Gray whales, while once hunted almost to extinction, have made an impressive comeback, with numbers now keeping them safely off the endangered species list. Growing to about 45 feet long and weighing about 33 tons, the whales live a consistent schedule of migrating to Baja — with most preferring one of three lagoons: Scammon’s, San Ignacio or Magdalena — where they rest, breed and give birth, after which they make the return journey with their new calves back up to the Arctic. When they return up north, they spend about five months feeding constantly on bottom-dwelling amphipods as they struggle to put on the six to 12 inches of blubber needed for the next migration (their prime source of food isn’t found in abundance in other parts of the Pacific, so they feed very little during the migration period). Then the process starts all over again.

In all, our cruise viewed a few gray whales (the whales usually travel alone, so seeing groups of them together is unexpected, though it occurs sporadically), along with sea lions and several pods of common dolphins. Though passengers aren’t guaranteed a whale sighting, the abundant marine life in the waters off San Diego is a treat in itself. At one point as the ship reentered the bay, a group of about 10 dolphins playfully followed the ship, jumping and weaving among each other as if escorting us back home.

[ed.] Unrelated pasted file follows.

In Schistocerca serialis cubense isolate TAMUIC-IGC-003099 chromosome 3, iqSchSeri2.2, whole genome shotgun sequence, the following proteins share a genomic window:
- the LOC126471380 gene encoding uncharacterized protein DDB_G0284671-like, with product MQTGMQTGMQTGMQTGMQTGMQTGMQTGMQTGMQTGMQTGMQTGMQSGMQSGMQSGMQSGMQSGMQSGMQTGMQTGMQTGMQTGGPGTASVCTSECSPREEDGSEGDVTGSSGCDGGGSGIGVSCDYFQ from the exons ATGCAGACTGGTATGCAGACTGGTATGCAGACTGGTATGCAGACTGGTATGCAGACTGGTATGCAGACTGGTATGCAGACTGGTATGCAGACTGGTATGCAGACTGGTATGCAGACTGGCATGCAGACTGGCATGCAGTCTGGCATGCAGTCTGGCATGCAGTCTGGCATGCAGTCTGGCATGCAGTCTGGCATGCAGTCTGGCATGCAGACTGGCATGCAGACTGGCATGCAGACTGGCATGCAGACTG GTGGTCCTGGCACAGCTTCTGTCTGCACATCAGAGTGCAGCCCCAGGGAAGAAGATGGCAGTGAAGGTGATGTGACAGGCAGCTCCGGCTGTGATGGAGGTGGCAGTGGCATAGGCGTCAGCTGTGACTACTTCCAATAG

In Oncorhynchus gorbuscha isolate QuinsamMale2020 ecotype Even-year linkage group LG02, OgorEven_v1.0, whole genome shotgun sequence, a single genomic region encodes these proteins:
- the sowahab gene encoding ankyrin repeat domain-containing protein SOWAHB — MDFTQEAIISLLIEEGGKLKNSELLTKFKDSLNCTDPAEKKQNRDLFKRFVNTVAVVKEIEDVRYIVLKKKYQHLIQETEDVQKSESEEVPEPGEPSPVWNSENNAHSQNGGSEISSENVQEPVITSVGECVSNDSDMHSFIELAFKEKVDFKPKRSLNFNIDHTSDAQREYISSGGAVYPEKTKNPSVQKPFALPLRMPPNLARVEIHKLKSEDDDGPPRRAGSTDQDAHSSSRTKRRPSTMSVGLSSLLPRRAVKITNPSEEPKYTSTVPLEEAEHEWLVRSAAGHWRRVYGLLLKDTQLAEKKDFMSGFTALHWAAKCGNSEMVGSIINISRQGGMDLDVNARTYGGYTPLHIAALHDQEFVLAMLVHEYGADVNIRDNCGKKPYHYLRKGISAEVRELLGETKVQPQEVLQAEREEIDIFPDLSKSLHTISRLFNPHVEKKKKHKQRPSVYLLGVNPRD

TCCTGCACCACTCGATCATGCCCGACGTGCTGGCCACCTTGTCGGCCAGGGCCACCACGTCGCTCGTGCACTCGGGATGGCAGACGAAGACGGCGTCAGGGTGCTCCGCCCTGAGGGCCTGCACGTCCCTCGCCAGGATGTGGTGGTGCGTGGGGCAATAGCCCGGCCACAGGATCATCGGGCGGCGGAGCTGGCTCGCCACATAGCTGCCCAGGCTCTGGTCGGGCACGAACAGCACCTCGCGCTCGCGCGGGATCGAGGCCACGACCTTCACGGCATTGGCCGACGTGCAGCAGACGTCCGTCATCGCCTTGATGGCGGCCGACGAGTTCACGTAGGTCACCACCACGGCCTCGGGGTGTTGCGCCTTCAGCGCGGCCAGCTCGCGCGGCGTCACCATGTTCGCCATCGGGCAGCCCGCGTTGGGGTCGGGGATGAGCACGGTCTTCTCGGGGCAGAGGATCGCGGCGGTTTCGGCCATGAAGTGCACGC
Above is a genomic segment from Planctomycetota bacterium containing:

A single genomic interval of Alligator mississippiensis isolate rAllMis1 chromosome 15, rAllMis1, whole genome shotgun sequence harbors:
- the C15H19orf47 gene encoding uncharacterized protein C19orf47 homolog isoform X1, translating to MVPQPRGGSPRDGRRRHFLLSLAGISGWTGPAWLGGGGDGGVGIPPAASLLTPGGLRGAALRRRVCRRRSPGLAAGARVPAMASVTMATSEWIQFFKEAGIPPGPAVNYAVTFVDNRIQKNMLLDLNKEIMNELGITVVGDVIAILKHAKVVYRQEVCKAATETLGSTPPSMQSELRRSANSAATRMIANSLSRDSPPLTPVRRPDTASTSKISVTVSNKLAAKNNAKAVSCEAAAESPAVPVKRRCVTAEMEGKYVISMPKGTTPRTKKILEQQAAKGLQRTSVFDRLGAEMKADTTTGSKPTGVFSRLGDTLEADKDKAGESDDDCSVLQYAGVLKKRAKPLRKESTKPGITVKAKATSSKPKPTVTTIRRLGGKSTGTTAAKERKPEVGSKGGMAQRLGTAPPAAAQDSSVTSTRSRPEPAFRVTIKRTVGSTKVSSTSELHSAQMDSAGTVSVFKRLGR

Though the temperature called for heavy layers and the wind wreak-ed havoc on some passengers whose bellies didn’t take kindly to the high surf, the cruise offered a chance to glimpse nature in all its glory. After all, the gray whales didn’t care about San Diego’s weather woes. They continued, slow and steady and stopping briefly to allow the humans to gawk at them, on their way to their Mexican vacation.

Whale-watching options in San Diego:


• Birch Aquarium with Harbor Excursions: departing at 9:45 a.m. and 1:30 p.m., 1050 North Harbor Drive, through April 14, (619) 234-4111,, $37 weekdays and $42 weekends (discounts for children, seniors and military)

• Hornblower Cruises: departs 9:30 a.m. and 1:30 p.m., 1066 North Harbor Drive, through mid-April, (619) 686-8715,, $37 weekdays and $42 weekends for adults (discounts for children, seniors and military)

• Seaforth Sportfishing with San Diego Whale Watch: 10 a.m. Mondays through Fridays, 10 a.m. and 1:30 p.m. Saturdays and Sundays, December through April, (619) 224-3383,, $44 adults (discounts for children, seniors and military)

• H&M Landing: Daily departures at 10 a.m. from mid-December through March; 6-hour cruises to Coronado Islands departing at 10 a.m., (619) 222-1144,, $37 weekday cruises, $45 weekend cruises ($60 six-hour cruise)


• Hike Bike Kayak Sports: departs 10:30 a.m from December through March, 2246 Avenida de la Playa, (866) 425-2925,, single-person kayak $70, tandem kayaks $60 per head


• Birch Aquarium: excursions of four, five or six days following the whales down to their birthing grounds in the lagoons of Baja California, (800) 661-1325,, call for pricing

• H&M Landing: trips of nine or 11 days, (619) 226-1729 or (619) 226-8224, cost varies

Fast facts

• A baby gray whale weighs 2,000 pounds at birth

• Gray whales’ gestation period lasts 12 months, so some of the pregnant individuals being spotted off San Diego’s coast this season could possibly be the same ones who were spotted last year heading to Baja to breed

• A mother’s milk contains 50 percent milk fat

• A gray whale can eat up to 2,400 pounds of food a day

• Gray whales are estimated to live up to 70 years

• Gray whales communicate with a series of clicks and grunts

• A gray whale’s flukes can measure 10-12 feet across

— Courtesy of Birch Aquarium